Christine O. Gregoire, Attorney General, and Douglas H. Brown, Assistant, for respondent.

MUNSON, J. Anthony and Cheryl Heckart appeal the summary judgment dismissal of their third party complaint against the Department of Transportation. They contend the Department failed to carry its burden of establishing the absence of any issue of material fact as to its liability for a series of vehicle collisions.

Shortly before 9 a.m. on January 29, 1988, at least five different vehicles were involved in a series of collisions on Interstate 82, a highway south of Ellensburg, Washington. Mr. Heckart, the driver of a logging truck and a defendant in the ensuing litigation, filed a third party complaint against the Department alleging its failure to adequately sand the highway was a proximate cause of the collisions.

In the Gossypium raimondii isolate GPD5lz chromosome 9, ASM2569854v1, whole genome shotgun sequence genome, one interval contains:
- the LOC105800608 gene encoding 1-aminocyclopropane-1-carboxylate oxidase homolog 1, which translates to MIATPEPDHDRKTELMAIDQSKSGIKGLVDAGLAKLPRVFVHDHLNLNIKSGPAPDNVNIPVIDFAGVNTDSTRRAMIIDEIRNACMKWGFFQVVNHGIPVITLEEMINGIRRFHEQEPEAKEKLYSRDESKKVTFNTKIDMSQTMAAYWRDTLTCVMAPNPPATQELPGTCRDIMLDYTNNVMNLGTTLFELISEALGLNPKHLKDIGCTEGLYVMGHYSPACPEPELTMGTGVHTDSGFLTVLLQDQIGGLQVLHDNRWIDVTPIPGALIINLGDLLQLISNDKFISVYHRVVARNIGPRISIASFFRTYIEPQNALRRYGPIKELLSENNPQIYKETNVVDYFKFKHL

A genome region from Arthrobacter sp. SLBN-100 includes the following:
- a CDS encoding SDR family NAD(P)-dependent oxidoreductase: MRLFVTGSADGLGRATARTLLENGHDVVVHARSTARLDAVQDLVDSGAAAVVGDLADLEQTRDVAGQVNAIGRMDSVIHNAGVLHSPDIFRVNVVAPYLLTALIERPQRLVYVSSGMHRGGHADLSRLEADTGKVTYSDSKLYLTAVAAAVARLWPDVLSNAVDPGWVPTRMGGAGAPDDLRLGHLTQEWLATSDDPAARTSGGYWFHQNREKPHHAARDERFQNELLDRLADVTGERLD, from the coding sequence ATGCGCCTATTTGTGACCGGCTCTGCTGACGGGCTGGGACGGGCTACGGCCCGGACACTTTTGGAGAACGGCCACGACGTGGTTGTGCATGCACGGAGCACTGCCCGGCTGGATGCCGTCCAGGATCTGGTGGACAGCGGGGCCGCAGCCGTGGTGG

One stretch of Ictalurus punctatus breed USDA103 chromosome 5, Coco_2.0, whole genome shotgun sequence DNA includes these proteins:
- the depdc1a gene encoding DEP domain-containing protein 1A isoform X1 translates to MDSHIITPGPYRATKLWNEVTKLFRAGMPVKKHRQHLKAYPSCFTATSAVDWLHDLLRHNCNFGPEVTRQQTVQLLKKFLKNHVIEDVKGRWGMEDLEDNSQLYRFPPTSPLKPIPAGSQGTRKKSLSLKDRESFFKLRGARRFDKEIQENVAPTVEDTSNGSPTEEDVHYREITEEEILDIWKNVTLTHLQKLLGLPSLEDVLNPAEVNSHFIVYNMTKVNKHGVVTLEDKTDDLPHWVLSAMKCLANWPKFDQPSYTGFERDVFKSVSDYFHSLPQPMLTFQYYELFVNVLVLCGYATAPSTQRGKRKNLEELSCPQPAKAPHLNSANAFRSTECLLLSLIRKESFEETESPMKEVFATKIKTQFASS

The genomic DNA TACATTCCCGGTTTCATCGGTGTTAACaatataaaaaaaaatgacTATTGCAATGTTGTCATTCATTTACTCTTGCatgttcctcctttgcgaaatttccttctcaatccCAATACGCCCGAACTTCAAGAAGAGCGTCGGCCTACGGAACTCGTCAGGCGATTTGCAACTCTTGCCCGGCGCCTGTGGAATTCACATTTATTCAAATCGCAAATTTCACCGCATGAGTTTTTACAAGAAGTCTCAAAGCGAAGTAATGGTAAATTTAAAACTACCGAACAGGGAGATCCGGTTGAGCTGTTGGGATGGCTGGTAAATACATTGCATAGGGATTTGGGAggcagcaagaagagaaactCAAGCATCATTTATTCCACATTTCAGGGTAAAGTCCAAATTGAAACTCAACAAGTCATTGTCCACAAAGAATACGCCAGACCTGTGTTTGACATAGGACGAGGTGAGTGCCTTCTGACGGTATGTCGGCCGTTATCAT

The Department's records show ice began forming on the roadway about 1 a.m. Between 1:30 and 4:30 a.m., maintenance worker Bill Fuqua placed 5 yards of sand on the north- and southbound lanes of an 11-mile stretch of Interstate 82, including the portion where the collisions occurred. Several individuals who were present at the scene of the accident later stated they did not believe the road had been sanded.

Department maintenance worker Warren Hall began his shift at 4 a.m., sanding portions of Interstate 82 from Ellensburg south toward Yakima. Shortly before 8 a.m., he began sanding northbound. He was sanding the left lane, driving about 20 miles per hour in dense fog, when he was passed by the various vehicles involved in the collisions. Moments later he came upon the scene of the accident.

The Department moved for summary judgment which was granted by the trial court. Mr. Heckart appeals.